Every year, the global flow of plastic into the ocean from land is estimated between 0.1 and 23 million metric tons (MT) . Most of this pollution is linked with inadequate waste management , and the current commitments of countries towards waste reduction are insufficient to tackle the continued increase in global plastic production . Plastic emissions from marine activities such as fishing and shipping remain poorly quantified but have been estimated to range around 0.2 to 0.6 MT per year . While production control and emission reduction are unarguably essential to avoiding further contamination, they do not address impacts of plastics that have already accumulated in the ocean, and for which any preventive actions come too late. This so-called legacy oceanic plastic pollution is defined as the aggregated mass of plastic emitted from rivers and coastlines, or that was lost, abandoned, or otherwise discarded, into coastal waters and ocean, including areas beyond national jurisdiction. An estimated 0.6 to 2.0 MT of plastics is currently floating at the ocean surface globally, with most of this plastic mass contained in larger objects [14, 15]. These plastic items are likely to persist at the ocean surface for decades or longer, slowly degrading into potentially impactful micro- and nanoplastics [15,16,17]. In this light, various initiatives to address this legacy pollution problem in the marine environment have emerged . The most frequent method is plastic cleanup either at the coast, the river mouth or at the sea surface . However, concerns are raised related to the efficiency of such efforts relative to their carbon emissions and potential impact on the local ecosystem by entrapping marine life [20, 21].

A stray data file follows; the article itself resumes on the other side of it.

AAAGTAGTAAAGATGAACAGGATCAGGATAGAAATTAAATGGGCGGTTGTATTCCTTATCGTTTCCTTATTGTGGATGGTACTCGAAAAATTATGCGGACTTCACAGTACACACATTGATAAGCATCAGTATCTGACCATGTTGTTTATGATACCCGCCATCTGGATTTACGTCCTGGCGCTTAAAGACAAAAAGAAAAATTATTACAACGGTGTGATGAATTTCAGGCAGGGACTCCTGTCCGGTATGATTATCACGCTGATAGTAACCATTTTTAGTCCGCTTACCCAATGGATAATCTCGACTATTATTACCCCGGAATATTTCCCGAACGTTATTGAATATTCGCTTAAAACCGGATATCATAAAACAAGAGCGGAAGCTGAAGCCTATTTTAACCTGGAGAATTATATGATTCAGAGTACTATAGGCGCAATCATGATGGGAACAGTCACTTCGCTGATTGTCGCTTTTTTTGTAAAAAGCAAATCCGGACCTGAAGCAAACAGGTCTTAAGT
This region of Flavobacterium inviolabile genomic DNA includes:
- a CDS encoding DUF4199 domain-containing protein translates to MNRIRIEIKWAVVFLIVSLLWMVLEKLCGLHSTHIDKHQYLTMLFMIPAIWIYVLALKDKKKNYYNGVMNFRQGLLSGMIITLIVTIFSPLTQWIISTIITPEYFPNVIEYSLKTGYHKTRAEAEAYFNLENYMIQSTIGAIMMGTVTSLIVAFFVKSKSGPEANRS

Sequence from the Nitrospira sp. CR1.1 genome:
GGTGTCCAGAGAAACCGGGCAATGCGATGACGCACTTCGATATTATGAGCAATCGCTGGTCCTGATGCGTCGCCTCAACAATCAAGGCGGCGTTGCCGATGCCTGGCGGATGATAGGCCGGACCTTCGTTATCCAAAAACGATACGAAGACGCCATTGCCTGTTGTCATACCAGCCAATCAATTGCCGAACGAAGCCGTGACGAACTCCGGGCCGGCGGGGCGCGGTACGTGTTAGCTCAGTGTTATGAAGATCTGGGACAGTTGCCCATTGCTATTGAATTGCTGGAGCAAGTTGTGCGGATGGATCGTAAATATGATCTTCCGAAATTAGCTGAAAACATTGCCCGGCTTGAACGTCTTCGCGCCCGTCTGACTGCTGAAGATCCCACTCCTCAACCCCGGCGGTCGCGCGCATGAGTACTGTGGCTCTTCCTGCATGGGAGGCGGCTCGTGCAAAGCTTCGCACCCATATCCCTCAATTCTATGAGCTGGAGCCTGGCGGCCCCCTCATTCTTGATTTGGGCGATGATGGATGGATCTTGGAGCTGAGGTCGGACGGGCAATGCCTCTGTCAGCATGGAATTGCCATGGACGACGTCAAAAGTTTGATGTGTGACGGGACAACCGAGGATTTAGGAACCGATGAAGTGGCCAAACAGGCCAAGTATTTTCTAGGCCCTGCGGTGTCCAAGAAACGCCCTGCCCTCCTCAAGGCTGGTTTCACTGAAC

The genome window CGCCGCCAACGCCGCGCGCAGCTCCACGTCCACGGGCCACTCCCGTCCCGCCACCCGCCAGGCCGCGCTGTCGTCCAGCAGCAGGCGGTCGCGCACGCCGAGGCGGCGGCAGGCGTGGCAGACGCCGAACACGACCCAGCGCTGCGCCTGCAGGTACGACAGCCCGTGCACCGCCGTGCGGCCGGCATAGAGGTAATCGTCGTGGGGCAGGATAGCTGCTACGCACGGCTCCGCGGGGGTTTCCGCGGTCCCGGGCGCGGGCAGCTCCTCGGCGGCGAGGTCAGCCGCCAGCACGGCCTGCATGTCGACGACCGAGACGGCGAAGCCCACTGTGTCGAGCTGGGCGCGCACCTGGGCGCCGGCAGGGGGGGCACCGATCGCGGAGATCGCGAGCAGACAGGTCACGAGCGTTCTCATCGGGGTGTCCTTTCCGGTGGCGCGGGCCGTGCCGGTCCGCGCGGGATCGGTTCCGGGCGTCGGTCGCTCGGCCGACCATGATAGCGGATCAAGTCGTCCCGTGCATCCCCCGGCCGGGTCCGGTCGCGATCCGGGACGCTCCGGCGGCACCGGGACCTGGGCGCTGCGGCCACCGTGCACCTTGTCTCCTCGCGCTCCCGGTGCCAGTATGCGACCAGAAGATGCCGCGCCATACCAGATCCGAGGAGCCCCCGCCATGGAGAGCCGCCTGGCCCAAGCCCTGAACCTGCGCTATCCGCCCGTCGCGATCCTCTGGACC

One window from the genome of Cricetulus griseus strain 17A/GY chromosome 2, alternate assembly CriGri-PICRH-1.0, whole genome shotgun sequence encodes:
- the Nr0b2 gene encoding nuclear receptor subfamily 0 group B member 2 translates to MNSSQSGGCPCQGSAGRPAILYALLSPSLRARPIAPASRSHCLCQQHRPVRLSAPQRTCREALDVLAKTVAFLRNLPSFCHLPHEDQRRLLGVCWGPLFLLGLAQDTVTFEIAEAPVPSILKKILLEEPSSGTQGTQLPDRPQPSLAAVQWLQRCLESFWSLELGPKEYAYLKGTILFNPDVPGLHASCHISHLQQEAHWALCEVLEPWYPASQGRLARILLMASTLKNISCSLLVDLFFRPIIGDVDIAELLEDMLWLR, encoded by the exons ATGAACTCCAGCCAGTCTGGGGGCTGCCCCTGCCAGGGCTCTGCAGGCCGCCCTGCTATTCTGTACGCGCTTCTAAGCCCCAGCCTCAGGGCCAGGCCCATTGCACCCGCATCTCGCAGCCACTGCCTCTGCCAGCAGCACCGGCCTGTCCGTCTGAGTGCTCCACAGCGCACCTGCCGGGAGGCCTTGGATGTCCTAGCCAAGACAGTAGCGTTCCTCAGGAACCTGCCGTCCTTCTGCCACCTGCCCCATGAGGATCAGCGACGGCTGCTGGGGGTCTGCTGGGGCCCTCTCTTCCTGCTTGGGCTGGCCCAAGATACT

In this Perspective, we argue that to efficiently tackle plastic pollution in the oceans, international negotiations should aim at stopping the flow of plastic into the environment as quickly as possible. However, this measure, even if successful, can not address the legacy oceanic plastic pollution. Mounting evidence of adverse ecological and biological consequences of microplastics contamination suggests that measures to avoid environmental fragmentation of legacy pollution and to follow the precautionary principle in relation to human health and marine life is warranted. If we don’t act now, we may never be able to do so in the future because the plastic will go further into the water column, out of reach for any viable remediation strategy. Thus, collective action should be taken for the remediation of legacy oceanic plastic pollution, while at the same time implementing upstream and midstream measures. Global support towards innovative, scalable and environmentally sound cleanup solutions is necessary to help mitigate negative impacts of plastic already accumulated in our oceans.